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Supplier Stories for the Week of January 20

Here’s what was new in the world of medical device suppliers during the week of January 20.

  • GPA Innova has developed and patented a new technology for the automatic grinding and polishing of high-precision metal components. First introduced into the dental industry two years ago, the company's DryLyte technology is now being introduced into the medical manufacturing industry for use with medical tools and implants. It can be used for many different types of metal including steel, stainless steel, cobalt chrome, copper, brass, and titanium components.

    The DryLyte process employs a dry electropolishing system that does not use liquid as electrolyte to polish materials to a mirror finish. The technology improves surface quality by removing materials only from the peaks of roughness, preserving the geometry of the piece. It does not leave micro-scratches on the surface. The whole process is a clean and simple one-step process that is safer to the user and the environment, the company reported in a news release.

    At MD&M West 2019 Booth #912 February 5-7, GPA Innova will demonstrate two of its machines: the larger DLyte 100H machine, as well as its smaller DLyte 1H+Ti for titanium and other reactive metals.

    [Image courtesy of GPA INNOVA]

    Editor's Note: If you have news you’d like to submit for potential inclusion in this weekly roundup, please send a press release and any related images to [email protected] with the subject line “Supplier Stories.”

  • Steven Label Corp. and Robinson Printing, a division of Steven Label, will be celebrating the 50th anniversary of the seal that Steven Label manufactured at NASA’s direction for the Apollo 11 Moon Landing Mission. Steven Label has created a commemorative label that will be distributed at MD&M West 2019 Booth #2055.

    The companies invite attendees to come by and share memories of the Apollo 11 mission and take a selfie (#SLC2055 #StevenLabelApollo11) with their “astronaut.” While there attendees can learn more about their custom-made printed materials for the medical device, pharmaceutical, and industrial industries including, labels, overlays, membrane switches, printed circuits, product instructions-for-use – IFUs (mapfold, booklets and miniatures as small as ¾ in. square), and folding cartons up to 24 point.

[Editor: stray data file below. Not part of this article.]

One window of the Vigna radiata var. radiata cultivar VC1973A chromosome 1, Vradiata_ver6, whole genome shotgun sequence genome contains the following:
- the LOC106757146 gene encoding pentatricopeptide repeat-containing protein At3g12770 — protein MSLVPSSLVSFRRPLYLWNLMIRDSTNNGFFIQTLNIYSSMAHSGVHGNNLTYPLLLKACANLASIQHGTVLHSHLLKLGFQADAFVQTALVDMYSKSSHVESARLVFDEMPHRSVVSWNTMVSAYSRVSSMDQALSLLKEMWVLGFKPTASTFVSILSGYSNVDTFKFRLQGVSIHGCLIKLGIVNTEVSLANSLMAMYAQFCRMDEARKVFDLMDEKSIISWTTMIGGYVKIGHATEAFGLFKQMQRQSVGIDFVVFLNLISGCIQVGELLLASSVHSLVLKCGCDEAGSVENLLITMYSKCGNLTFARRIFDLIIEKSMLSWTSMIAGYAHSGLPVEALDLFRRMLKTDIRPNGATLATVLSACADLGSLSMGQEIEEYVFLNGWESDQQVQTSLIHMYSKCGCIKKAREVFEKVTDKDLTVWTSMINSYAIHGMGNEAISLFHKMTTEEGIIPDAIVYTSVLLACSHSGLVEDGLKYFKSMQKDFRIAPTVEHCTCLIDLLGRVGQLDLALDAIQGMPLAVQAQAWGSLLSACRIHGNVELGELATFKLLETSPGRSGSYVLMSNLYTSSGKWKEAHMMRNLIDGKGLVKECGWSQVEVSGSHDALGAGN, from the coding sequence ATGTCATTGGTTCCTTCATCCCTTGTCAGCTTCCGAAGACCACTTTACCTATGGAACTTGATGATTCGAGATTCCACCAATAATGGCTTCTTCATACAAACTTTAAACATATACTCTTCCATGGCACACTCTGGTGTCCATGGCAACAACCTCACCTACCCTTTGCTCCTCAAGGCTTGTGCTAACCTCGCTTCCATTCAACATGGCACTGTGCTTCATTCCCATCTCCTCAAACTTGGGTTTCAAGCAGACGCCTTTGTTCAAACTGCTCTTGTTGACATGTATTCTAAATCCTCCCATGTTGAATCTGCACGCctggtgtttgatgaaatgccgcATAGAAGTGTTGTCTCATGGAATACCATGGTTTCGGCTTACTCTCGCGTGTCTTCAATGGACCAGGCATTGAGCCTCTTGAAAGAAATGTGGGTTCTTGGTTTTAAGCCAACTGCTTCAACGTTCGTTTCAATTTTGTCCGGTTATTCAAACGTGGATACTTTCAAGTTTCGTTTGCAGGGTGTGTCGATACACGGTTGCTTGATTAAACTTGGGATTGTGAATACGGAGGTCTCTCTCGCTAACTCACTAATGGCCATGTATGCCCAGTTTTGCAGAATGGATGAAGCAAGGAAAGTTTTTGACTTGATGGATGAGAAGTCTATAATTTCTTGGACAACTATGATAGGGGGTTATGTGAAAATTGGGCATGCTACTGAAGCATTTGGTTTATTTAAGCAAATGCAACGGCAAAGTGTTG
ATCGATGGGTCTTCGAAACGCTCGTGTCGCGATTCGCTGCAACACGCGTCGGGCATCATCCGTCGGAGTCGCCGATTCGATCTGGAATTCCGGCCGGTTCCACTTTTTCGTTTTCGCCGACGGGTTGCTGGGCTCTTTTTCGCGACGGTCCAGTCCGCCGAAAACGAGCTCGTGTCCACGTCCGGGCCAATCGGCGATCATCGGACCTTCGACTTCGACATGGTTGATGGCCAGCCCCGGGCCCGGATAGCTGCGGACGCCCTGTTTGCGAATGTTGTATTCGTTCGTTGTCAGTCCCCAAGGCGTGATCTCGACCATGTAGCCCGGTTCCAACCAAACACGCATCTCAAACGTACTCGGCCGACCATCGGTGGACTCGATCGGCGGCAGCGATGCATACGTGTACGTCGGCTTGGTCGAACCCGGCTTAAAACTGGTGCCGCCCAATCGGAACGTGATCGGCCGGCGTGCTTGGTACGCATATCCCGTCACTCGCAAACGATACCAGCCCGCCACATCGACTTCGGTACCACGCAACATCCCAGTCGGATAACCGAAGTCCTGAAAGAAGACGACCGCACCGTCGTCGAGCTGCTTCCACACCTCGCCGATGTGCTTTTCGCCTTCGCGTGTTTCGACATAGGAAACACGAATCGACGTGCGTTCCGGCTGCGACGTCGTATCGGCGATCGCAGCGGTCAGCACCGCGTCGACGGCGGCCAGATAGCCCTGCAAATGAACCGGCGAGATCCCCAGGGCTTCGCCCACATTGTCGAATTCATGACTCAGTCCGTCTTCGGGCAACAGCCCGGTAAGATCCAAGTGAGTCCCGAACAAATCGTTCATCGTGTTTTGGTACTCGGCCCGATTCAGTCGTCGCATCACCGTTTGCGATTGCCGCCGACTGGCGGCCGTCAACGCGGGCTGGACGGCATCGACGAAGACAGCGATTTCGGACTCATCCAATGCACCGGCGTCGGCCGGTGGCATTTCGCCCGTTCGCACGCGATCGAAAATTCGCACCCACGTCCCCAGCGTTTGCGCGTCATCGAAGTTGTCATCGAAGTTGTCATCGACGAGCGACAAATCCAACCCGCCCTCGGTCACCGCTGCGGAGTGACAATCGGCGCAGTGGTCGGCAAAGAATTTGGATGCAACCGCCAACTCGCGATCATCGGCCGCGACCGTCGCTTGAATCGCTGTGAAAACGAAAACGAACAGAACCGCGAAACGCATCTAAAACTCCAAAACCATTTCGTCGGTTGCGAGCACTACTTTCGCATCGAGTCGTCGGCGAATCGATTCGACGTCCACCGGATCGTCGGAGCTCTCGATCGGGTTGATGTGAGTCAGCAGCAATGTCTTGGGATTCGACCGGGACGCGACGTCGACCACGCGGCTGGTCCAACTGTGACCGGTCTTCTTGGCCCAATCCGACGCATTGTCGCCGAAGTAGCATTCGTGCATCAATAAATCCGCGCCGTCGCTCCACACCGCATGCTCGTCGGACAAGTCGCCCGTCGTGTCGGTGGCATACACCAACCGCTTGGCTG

On July 20, 1969, NASA’s Apollo 11 mission landed on the moon, allowing mankind to take their first lunar steps. The widely recognized seal created for this mission was manufactured in different formats, including embroidery and a printed label. The printed label was manufactured by the Steven Label. 

    [Image courtesy of STEVEN LABEL & ROBINSON PRINTING, A DIVISION OF STEVEN LABEL]

    Editor's Note: If you have news you’d like to submit for potential inclusion in this weekly roundup, please send a press release and any related images to [email protected] with the subject line “Supplier Stories.”

  • Dymax introduces the BlueWave MX-275 high-intensity flood-curing system employing BlueWave RediCure, PrimeCure, or VisiCure emitters (365, 385, or 405 nm) to quickly cure light-curable materials. A single emitter provides a 5 mm x 50 mm curing area, but when paired with a multichannel controller up to four emitters can be used to produce a curing area as large as 5 mm x 200 mm, the company reported. Multiple emitters can be positioned to ensure uniform curing across the entire multiple-emitter curing area.

    This system’s wavelength flexibility (365, 385, and 405 nm) allows co-optimization of adhesive and curing system for optimal cure results. As with other emitters from the MX product family, the BlueWave MX-275 can be set up as a bench-top unit, on an array stand to create extended line patterns, or installed on automated curing processing equipment for maximum flexibility. 

    Dymax will be exhibiting at MD&M West 2019 Booth# 1921 February 5-7.

    [Image courtesy of DYMAX]